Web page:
Fun Facts for a Fun Year

Photo credits to The Sun

By: Sydney Wilks

Here’s five fun facts you may or may not have known about the traditions behind the upcoming Lunar New Year!

    Chinese New Year is known through many names. From Lunar New Year to the Spring Festival, this holiday has been bringing in the new year for those of Chinese/Asian descent for centuries.

    So, for those of you at home who either don’t know a thing about the Lunar New Year or do know and want to brush up on your knowledge, this list is for you.

  1. There’s no set date for Lunar New Year

 Interesting, right? Since Lunar New Year is celebrated on the last day of winter and welcomes the coming of Spring, the day always changes.

 Every year, however, the date falls between January 21st and February 20th. For 2019, the date falls on February 5th.

  1. It is a day to pray to gods… and fight off monsters

    You heard that right, folks. It’s day for praying and monster slaying. Although this may sound far out, the myth behind it is a quite interesting tale and you may recognize a crucial practice to the celebration from said myth.

    According to the legend, there was a monster by the name of “Nian” that would come out to wreak havoc every New Year’s Eve.

    Most people would hide in their homes, but one brave little boy was courageous enough to fight him off. He did exactly what anybody would do in that situation: light off firecrackers until the monster was scared off.

     The next day, the Chinese people celebrated their survival (and the little boy’s bravery) by setting offー you guessed itー more firecrackers. It was then that firecrackers became a crucial (and fun!) part of the celebrations.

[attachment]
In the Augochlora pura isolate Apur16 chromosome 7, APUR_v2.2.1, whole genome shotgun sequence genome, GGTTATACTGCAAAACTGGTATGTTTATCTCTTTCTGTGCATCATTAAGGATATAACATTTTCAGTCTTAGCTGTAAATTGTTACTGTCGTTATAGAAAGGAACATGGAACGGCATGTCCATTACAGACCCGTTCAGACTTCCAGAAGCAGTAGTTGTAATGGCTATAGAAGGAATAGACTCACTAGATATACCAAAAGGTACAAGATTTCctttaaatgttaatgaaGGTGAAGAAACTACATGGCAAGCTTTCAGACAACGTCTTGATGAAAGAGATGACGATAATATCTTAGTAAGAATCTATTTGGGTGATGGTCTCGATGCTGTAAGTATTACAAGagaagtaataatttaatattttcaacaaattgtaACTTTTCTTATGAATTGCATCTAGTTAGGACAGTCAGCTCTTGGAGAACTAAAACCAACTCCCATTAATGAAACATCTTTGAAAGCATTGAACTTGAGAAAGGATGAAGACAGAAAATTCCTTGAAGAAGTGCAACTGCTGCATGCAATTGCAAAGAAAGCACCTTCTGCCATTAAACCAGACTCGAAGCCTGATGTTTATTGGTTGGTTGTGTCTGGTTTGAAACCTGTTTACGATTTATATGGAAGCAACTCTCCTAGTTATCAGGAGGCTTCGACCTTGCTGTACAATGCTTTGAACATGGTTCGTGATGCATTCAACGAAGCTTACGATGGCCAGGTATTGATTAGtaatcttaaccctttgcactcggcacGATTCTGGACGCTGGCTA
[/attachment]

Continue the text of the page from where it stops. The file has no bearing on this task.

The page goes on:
1. Singles will hire fake boyfriends/girlfriends

    Remember those nosy distant relatives that would show up around Christmas time and ask you if you were dating somebody yet? In China, imagine that, but times a hundred.

    China is a family centric country and culture, which is the reason why passing down your family’s surname is an honor. Thus leading to the impending “Are you dating anybody yet?” question every new year.

    Many desperate single folk will look to hiring a temporary partner for the duration of the new year to escape that question for once. Surprisingly, it is not hard to find somebody to fake it with you, as many Chinese people either cannot or do not want to return home for the new year.

   However, as for the in-your-face questions of your financial situation, education, and career path choices, those are all on you. Your rental partner can’t help you out with that, unfortunately.

  1. Every year has a zodiac animal

    Much like the astrological signs set out for the twelve constellation cycles, the Chinese culture has twelve zodiac animals. Except, these last for the duration of the year and change at the start of the new year, rather than every six weeks.

    As you may have heard from Shane Dawson, 2019 is the year of the Pig. Some of the zodiac signs, such as Rat, Dog, and Snake, are not as well liked, just like how unlikable some of the astrological signs.

    However, as a zodiac, that stigma is looked past, as you are bestowed the positive traits from said sign. These signs can also  dictate your career, health, and success in romance. If you’re truly curious, find out which animal coincides with your birth year and search up their traits!

  1. Everybody decks out in red clothing

    As different colors have different meanings in Western culture (i.e. purple meaning royalty), the color red is a highly important color to the Lunar New Year and Chinese culture.

     Remember the firecrackers mentioned earlier? Well, that wasn’t the only thing scaring off Nian. The color red was also said to have scared it off also.

    Red lanterns, clothing, and money envelopes are said to deflect bad luck and garner the wearers and celebrators good luck for the whole year.

    Hopefully with the new year coming up soon, this list gave you a bit of insight into the extensive and deeply cultural history of China. Or you felt like brushing up on your knowledge, who knows.

    Either way, the Lunar New Year is a magical experience everybody of any background can celebrate and immerse themselves into Chinese culture for a day.


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